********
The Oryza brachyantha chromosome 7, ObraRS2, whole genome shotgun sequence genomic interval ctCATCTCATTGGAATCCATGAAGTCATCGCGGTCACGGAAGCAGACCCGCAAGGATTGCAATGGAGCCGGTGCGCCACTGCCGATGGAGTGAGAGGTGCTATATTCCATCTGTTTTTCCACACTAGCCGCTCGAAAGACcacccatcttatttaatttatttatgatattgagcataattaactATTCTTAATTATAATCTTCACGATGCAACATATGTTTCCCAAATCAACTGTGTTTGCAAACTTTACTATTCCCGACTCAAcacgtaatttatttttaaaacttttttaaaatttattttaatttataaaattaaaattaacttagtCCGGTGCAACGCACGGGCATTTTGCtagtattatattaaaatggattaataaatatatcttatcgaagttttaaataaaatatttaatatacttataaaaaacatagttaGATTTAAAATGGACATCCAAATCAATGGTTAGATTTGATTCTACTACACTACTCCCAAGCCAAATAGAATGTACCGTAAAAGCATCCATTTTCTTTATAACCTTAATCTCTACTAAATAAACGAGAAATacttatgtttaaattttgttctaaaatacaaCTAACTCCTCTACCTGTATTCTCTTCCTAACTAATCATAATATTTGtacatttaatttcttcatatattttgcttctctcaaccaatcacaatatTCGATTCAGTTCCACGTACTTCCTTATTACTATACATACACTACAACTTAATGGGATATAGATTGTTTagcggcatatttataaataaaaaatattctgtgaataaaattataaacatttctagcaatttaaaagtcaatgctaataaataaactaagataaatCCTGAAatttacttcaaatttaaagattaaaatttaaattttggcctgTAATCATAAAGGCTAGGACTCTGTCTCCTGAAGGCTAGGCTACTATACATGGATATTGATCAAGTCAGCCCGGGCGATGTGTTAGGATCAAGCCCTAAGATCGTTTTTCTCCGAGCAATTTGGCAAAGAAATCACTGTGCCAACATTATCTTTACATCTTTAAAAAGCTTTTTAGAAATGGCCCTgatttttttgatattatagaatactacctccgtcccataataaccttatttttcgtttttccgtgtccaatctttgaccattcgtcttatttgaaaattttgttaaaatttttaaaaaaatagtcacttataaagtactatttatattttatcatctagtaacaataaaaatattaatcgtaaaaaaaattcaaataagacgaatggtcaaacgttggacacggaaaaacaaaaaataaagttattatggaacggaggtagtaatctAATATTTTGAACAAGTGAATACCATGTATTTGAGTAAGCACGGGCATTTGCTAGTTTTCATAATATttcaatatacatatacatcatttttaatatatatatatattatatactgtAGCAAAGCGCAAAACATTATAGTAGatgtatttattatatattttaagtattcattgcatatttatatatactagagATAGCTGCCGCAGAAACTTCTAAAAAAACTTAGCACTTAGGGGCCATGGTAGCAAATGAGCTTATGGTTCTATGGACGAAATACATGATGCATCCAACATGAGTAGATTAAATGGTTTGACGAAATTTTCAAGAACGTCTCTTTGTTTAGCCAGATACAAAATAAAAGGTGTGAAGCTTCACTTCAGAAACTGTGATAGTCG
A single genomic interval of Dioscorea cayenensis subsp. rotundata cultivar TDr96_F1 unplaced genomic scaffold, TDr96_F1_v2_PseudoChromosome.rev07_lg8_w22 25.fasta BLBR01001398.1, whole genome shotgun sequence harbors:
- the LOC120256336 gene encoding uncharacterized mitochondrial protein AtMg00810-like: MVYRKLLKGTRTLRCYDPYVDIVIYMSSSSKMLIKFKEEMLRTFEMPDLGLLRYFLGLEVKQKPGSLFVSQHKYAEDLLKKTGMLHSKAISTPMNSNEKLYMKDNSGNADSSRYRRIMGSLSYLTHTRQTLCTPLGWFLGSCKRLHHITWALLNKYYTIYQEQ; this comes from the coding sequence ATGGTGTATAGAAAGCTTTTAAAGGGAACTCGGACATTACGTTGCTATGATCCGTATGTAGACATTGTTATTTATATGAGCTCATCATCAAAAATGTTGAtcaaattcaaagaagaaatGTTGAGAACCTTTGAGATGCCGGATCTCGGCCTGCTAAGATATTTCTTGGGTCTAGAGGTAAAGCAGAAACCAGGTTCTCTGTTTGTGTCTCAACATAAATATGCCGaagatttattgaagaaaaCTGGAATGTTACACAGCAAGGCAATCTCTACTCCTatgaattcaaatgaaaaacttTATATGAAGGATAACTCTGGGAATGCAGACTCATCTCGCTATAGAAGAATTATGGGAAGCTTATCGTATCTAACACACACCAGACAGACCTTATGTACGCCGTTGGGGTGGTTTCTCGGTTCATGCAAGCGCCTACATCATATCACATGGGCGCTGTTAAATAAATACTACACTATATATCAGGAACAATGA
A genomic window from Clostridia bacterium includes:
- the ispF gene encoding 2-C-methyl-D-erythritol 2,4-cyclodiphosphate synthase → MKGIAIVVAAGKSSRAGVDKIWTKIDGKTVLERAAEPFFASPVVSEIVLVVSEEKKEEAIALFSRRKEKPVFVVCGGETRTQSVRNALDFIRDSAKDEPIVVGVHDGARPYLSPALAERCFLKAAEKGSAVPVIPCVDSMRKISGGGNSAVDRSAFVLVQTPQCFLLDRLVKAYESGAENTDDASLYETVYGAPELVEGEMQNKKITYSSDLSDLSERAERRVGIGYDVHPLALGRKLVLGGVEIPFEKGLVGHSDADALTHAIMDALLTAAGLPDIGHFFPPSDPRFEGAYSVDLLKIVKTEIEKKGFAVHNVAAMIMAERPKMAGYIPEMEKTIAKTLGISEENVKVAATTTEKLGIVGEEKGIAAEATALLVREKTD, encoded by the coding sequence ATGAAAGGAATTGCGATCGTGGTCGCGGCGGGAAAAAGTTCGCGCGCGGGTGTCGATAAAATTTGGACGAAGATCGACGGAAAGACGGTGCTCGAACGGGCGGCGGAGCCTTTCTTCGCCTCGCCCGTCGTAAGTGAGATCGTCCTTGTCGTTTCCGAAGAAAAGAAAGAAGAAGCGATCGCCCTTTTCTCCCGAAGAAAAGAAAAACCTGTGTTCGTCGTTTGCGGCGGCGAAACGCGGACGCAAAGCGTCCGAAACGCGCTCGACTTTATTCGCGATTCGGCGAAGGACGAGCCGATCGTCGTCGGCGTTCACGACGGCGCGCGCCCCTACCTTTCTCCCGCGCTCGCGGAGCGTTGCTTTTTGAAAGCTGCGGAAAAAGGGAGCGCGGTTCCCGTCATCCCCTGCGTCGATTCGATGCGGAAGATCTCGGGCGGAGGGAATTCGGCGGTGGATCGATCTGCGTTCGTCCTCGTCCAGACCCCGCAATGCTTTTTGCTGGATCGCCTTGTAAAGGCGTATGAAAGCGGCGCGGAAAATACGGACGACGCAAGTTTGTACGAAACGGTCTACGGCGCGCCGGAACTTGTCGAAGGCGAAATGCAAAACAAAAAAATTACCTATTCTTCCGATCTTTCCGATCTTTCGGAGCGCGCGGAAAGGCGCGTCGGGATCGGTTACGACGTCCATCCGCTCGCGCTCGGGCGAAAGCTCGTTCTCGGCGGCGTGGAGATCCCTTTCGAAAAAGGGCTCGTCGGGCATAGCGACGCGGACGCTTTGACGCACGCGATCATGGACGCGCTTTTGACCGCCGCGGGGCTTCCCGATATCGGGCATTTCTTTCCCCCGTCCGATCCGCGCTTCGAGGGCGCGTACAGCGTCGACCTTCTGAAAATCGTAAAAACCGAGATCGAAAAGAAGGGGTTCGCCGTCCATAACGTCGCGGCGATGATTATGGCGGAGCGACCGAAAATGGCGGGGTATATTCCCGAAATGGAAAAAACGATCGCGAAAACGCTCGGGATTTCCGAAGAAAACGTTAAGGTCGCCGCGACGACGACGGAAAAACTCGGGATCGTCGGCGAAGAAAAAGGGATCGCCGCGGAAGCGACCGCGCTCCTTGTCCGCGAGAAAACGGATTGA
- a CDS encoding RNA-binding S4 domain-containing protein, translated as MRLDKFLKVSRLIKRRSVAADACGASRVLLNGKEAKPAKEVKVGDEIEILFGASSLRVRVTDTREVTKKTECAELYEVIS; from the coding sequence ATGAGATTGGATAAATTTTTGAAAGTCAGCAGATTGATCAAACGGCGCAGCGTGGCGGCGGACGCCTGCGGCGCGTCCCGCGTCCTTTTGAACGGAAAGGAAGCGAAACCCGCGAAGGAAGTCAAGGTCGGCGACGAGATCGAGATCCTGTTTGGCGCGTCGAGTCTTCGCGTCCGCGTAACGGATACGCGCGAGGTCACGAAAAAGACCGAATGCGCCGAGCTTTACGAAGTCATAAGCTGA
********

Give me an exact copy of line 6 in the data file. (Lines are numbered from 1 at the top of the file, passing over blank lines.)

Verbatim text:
- a CDS encoding RNA-binding S4 domain-containing protein, translated as MRLDKFLKVSRLIKRRSVAADACGASRVLLNGKEAKPAKEVKVGDEIEILFGASSLRVRVTDTREVTKKTECAELYEVIS; from the coding sequence ATGAGATTGGATAAATTTTTGAAAGTCAGCAGATTGATCAAACGGCGCAGCGTGGCGGCGGACGCCTGCGGCGCGTCCCGCGTCCTTTTGAACGGAAAGGAAGCGAAACCCGCGAAGGAAGTCAAGGTCGGCGACGAGATCGAGATCCTGTTTGGCGCGTCGAGTCTTCGCGTCCGCGTAACGGATACGCGCGAGGTCACGAAAAAGACCGAATGCGCCGAGCTTTACGAAGTCATAAGCTGA